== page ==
Effects of N-acetylcysteine on oxidative stress and inflammation reactions in a rat model of allergic rhinitis after PM2.5 exposure
BIOCHEMICAL AND BIOPHYSICAL RESEARCH COMMUNICATIONS
Authors: Wang, Jinchao; Guo, Zhiqiang; Zhang, Ruxin; Han, Zhijin; Huang, Yu; Deng, Congrui; Dong, Weiyang; Zhuang, Guoshun
Particulate matter 2.5 (PM2.5) exposure can increase the prevalence of allergic rhinitis (AR), the mechanism underlying which may include oxidative stress and inflammatory response. As a ROS quenching agent, N-acetylcysteine (NAC) can attenuate the accumulation of inflammatory cells and hyper-responsiveness in animal asthma models. To explore the effect of NAC on the oxidative stress and inflammatory reactions in AR rats exposed to PM2.5, we analyzed the components of PM2.5 and examined the nasal symptoms, redox level in nasal mucosa, Th1/Th2-related serum cytokines, nasal mucosal histopathology and ultrastructure in AR rat models with NAC intervention after PM2.5 exposure. The results showed that the high concentrations of metal cations and PAHs in PM2.5 could aggravate Th2-dominant allergic inflammation in AR model and cause redox imbalance, accompanied by nasal epithelial cell stripping and eosinophil infiltration, while NAC intervention could alleviate the clinical symptoms of AR model after PM2.5 exposure, correct the redox imbalance, reduce the Th2 cytokines, reduce eosinophil infiltration, and promote the moderate regeneration of epithelial cells. The mechanism of NAC reversing PM2.5-mediated action may be related to its anti-oxidant and anti-inflammatory effects, which may provide some new insights for the prevention of AR exacerbated by exposure to PM2.5. (C) 2020 Elsevier Inc. All rights reserved.
The effects of toxigenic Clostridium perfringens types A and D on survival, as well as innate immune, inflammatory and oxidative stress responses in Nile tilapia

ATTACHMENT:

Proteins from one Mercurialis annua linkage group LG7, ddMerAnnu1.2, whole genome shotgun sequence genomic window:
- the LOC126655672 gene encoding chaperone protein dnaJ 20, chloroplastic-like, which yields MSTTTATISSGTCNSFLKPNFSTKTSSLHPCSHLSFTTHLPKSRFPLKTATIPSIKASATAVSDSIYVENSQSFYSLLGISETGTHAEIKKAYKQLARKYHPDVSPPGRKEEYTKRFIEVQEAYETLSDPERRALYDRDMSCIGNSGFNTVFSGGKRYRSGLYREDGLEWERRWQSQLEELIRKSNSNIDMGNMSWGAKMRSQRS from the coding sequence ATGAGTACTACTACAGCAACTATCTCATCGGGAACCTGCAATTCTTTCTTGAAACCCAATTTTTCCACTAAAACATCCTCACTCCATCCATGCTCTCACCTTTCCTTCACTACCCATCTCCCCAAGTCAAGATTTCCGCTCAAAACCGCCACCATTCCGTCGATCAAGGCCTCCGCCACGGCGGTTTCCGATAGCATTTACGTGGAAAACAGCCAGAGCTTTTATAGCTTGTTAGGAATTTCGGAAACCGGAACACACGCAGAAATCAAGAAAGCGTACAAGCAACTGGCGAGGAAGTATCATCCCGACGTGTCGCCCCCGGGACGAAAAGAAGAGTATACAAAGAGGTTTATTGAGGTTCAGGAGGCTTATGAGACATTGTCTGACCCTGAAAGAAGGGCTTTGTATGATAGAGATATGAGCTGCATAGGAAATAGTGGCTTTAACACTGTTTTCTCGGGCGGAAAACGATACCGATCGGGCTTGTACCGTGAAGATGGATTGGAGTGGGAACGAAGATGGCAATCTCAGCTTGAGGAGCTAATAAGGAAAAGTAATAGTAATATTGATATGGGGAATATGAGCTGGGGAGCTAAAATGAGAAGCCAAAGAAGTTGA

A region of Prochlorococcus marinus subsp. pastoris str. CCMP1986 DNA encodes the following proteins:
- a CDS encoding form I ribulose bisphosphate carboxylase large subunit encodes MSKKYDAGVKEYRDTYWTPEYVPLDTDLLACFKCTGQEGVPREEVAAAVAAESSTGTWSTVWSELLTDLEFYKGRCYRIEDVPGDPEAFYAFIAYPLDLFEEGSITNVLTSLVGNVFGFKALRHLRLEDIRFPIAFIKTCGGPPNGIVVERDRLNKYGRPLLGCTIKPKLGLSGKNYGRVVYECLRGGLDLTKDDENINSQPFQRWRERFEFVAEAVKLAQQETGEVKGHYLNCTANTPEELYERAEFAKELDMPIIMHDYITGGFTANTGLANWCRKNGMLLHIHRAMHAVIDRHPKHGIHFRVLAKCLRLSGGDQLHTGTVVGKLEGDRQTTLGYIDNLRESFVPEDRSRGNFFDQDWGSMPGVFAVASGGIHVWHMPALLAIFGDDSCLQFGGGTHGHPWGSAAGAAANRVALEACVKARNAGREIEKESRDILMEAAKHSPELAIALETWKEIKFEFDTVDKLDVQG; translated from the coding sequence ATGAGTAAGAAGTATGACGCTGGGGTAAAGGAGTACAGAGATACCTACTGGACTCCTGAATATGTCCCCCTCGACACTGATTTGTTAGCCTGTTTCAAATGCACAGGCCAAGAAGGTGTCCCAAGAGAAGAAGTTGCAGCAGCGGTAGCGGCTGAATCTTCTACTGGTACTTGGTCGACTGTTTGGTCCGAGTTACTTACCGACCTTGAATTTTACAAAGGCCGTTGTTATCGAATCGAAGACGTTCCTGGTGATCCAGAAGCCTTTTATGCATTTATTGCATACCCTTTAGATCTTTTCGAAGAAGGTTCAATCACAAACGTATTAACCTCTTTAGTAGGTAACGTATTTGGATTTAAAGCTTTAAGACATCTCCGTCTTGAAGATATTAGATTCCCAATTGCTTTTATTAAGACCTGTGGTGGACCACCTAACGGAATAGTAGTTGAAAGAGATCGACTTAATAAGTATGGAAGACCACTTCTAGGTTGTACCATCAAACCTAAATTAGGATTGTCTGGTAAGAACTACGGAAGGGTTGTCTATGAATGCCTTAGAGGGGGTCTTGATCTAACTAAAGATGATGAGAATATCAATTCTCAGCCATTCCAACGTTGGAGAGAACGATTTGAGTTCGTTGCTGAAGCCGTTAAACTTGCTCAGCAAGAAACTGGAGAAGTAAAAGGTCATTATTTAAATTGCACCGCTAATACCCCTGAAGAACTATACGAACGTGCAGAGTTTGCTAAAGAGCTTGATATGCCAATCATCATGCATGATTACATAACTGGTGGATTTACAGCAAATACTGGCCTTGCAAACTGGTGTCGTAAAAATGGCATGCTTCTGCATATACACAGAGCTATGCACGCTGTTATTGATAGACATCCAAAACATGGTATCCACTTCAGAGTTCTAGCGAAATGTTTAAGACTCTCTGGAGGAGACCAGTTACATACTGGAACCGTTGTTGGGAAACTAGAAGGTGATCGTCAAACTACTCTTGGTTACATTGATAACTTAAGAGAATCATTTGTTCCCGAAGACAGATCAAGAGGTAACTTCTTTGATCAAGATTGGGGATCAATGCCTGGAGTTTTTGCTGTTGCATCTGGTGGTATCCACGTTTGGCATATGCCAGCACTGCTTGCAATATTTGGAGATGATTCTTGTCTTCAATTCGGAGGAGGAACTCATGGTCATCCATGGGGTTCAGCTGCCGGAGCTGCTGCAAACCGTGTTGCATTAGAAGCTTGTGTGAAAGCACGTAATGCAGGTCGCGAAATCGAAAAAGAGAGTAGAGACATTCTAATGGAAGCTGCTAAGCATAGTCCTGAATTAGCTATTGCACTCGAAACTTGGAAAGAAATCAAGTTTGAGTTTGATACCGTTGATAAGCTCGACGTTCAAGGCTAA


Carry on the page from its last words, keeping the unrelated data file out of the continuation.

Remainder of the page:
Authors: El-Houseiny, Walaa; Khalil, Alshimaa A.
This study was performed to assess the ability of Clostridium perfringens types A and D to induce immunological and inflammatory alterations, and mortalities in Nile tilapia (Oreochromis niloticus). Healthy Nile tilapia (n = 90) with an average body weight of 35 +/- 0.5 g were randomly divided into three triplicate groups with ten fish in each aquarium. Fish were injected intraperitoneally (IP) with 0.1 mL of 2.4 x 10(8) CFU/mL of C. perfringens type A in the first group (G(1)) and type D in the second group (G(2)). Fish in the third group (G(3)) were IP injected with sterile saline and served as control. Clinical signs and postmortem lesions of infected fish started appearing on day 1 post-infection (PI), and the cumulative mortality rates were recorded as 50%, 73%, and 0% in G(1), G(2), and G(3) groups, respectively. Superoxide dismutase (SOD), catalase (CAT) and glutathione peroxidase (GPX) activities in the G(1) and G(2) showed a significant gradual decrease, and reached a peak on day 14, compared to the control group, whereas malondialdehyde (MDA) activity was significantly increased at all-time intervals in G(1) and G(2). TNF-alpha showed a significant increase only on day 14 in G(1) and G(2) compared to the control group. Myeloperoxidase activity (MPO) of both G(1) and G(2) was increased significantly on day 7 and day 14 compared to the control group and other time periods of exposure. Nitric oxide (NO) activity decreased gradually at 24 h and on day 7 and day 14 for G(1) and G(2), respectively. The inflammatory biomarker IL-1 beta showed a significant gradual increase, which reached a peak on day 7 for both G(1) and G(2) in comparison to control. IL-6 reached a peak on day 14 for G(1) and on day 7 for G(2). Significant down-regulation of IL-10 occurred on days 7 and 14 post challenge. There was a gradual increase in serum proteins in G(1) and G(2) which attained a peak on day 14, except gamma-globulin, which showed a significant decrease in the same trend. The albumin level decreased gradually in G(1) and G(2) and among the different periods, and reached a peak at 24 h, followed by on day 7 and finally, on day 14. Lysozyme activity and IgM initially showed a significant increase at 24 h in the G(1) and G(2) groups compared to the control group and other time periods of exposure; later, decreased gradually on day 7 and day 14. There was a significant decline in complement 3 in G(1) and G(2) on day 14, followed by day 7 and a significant increase at 24 h. This study has shown that C. perfringens types A and D could be important causative agents of disease and mortality in cultured Nile tilapia species.